UK aid funded firms 'linked to Nigeria fraudster Ibori'

James Ibori had secret accounts and companies in several companies

Related Stories

Britain's Department for International Development is accused of allowing tens of millions of pounds in UK aid to be invested in Nigerian money laundering fronts, BBC Newsnight has learned.

An equity fund backed by DfID-owned subsidiary CDC Group is being investigated by Nigerian officials.

The accusation is that the private fund invested in companies linked to convicted money-launderer James Ibori.

DfID says CDC carries out thorough checks before investing in funds.

Ibori, a former governor of Nigeria's oil-rich Delta States, who looted millions from state coffers, is due to be sentenced by a UK court having pleaded guilty to 10 counts of money-laundering and conspiracy to defraud.

As his trial at London's Southwark Crown Court was about to begin in February 2012, Mr Ibori changed his plea to guilty and admitted stealing money from Delta State and laundering it in London through a number of offshore companies.

DfID spent £5m investigating the case, the world's biggest money-laundering scam ever brought to justice, and Ibori's network - which spanned four continents.

Ibori had secret accounts and companies in London, Switzerland, Luxembourg, Mauritius, Polynesia, Panama, the Marshall Islands and South Africa.

Whistleblower revealed

But it is the alleged front companies in Nigeria which have cast a shadow over British aid.

The rise and fall of James Ibori

  • 1958: Born in Delta state, UK police believe, saying he previously lied about his age
  • 1980s: Moved to UK
  • 1991: Convicted of stealing from UK DIY shop Wickes
  • 1992: Convicted of credit card fraud
  • 1993-4: Allies himself to Nigeria's then military ruler Sani Abacha
  • 1999: Elected Delta state governor
  • 2007: Stepped down as governor
  • 2007: UK assets worth $35m frozen
  • December 2007: Arrested in Nigeria on corruption charges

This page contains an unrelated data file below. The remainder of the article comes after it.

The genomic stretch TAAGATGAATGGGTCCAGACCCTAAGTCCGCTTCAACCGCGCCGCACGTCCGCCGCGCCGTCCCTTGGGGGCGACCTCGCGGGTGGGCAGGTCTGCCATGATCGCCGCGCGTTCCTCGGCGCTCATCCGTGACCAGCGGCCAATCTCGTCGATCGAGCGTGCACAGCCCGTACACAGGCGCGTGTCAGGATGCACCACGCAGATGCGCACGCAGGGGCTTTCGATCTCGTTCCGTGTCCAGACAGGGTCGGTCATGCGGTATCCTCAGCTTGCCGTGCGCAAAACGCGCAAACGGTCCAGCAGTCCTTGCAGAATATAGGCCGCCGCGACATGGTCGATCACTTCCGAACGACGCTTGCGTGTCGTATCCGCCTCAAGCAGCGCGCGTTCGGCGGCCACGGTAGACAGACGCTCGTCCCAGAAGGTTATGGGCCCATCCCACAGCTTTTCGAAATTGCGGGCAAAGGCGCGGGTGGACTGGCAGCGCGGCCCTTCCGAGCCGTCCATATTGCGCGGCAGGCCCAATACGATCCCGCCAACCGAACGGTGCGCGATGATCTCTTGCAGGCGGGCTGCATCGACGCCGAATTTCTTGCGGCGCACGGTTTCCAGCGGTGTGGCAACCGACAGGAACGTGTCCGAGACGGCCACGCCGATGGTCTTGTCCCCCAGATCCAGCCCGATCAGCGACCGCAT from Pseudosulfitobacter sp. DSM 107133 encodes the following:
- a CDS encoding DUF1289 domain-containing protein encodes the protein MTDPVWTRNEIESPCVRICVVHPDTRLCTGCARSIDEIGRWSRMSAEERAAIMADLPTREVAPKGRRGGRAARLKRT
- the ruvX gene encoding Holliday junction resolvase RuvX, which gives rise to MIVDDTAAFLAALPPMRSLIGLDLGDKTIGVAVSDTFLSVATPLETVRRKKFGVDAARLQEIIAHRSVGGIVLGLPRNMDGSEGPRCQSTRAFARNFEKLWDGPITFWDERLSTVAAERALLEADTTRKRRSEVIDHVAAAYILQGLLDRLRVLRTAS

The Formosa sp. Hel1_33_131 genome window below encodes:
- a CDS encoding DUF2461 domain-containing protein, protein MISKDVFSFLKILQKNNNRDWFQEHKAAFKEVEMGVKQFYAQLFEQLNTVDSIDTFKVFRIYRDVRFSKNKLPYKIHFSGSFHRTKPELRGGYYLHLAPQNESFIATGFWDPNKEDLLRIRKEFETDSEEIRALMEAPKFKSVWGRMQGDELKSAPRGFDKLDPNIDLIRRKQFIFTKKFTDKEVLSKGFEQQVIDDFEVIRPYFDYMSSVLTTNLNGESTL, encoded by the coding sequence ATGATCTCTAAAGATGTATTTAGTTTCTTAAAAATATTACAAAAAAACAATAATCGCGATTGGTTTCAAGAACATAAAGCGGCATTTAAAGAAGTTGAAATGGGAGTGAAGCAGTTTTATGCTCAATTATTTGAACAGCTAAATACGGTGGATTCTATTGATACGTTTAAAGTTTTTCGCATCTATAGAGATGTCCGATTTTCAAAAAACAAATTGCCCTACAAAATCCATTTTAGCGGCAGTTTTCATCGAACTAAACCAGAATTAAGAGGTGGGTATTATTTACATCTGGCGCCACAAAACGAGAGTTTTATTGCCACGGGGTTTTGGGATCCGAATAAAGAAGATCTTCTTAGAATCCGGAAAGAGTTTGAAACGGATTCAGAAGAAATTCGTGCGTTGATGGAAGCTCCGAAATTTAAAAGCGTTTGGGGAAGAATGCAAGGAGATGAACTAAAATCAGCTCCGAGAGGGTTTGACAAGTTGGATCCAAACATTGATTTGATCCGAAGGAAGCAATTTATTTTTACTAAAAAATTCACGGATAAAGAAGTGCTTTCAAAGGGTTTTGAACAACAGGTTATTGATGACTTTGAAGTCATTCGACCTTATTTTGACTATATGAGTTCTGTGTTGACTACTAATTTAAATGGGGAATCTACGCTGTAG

• 2009: Nigeria court dismisses charges
  • April 2010: Ibori's supporters attack police as they try to arrest him
  • May 2010: Arrested in Dubai
  • 2011: Extradited to UK
  • 2012: Pleads guilty to money-laundering in London court

CDC Group, the private enterprise arm of DfID, is said to have put $47.5m (£29.9m) into a private equity fund which invested in Nigerian companies allegedly linked to Ibori.

CDC is overseen by the development secretary, Andrew Mitchell.

In January, Mr Mitchell issued an unreserved apology to an Anglo-Nigerian whistleblower after Newsnight revealed DfID had betrayed his identity to the people he was accusing.

Dotun Oloko had warned DfID about potential problems with CDC investments. The department passed a document containing Mr Oloko's name to the private equity firm he had accused of investing in potential corruption.

He then became the target of private investigators hired by the firm who followed his children to school and looked into his personal and business affairs in the UK and Nigeria.

Mr Oloko told Newsnight he is delighted the Nigerian anti-corruption squad is now examining the issue.

He also pointed to the fact that Britain's development agency now stands accused of investing in the very corruption it has spent years helping to investigate.

"That's the incredible paradox. The same people who've funded the prosecution are the people who've funded the activities which are now being investigated," he said.

DfID issued the following statement in response to Newsnight's report:

"These specific allegations date back to 2009 under the last Labour government and were investigated by CDC at the time and subsequently passed on to the Met Police and the Serious Fraud Office.

"CDC always carries out full and thorough checks before investing in a fund manager and the subsequent investigation gives no indication that British funding has been misused in this case."

Watch Peter Marshall's full report on Newsnight on Monday 16 April 2012 at 10.30pm on BBC Two, then afterwards on the BBC iPlayer and Newsnight website.

More on This Story

Related Stories

The BBC is not responsible for the content of external Internet sites

More Africa stories



BBC © 2014 The BBC is not responsible for the content of external sites. Read more.

This page is best viewed in an up-to-date web browser with style sheets (CSS) enabled. While you will be able to view the content of this page in your current browser, you will not be able to get the full visual experience. Please consider upgrading your browser software or enabling style sheets (CSS) if you are able to do so.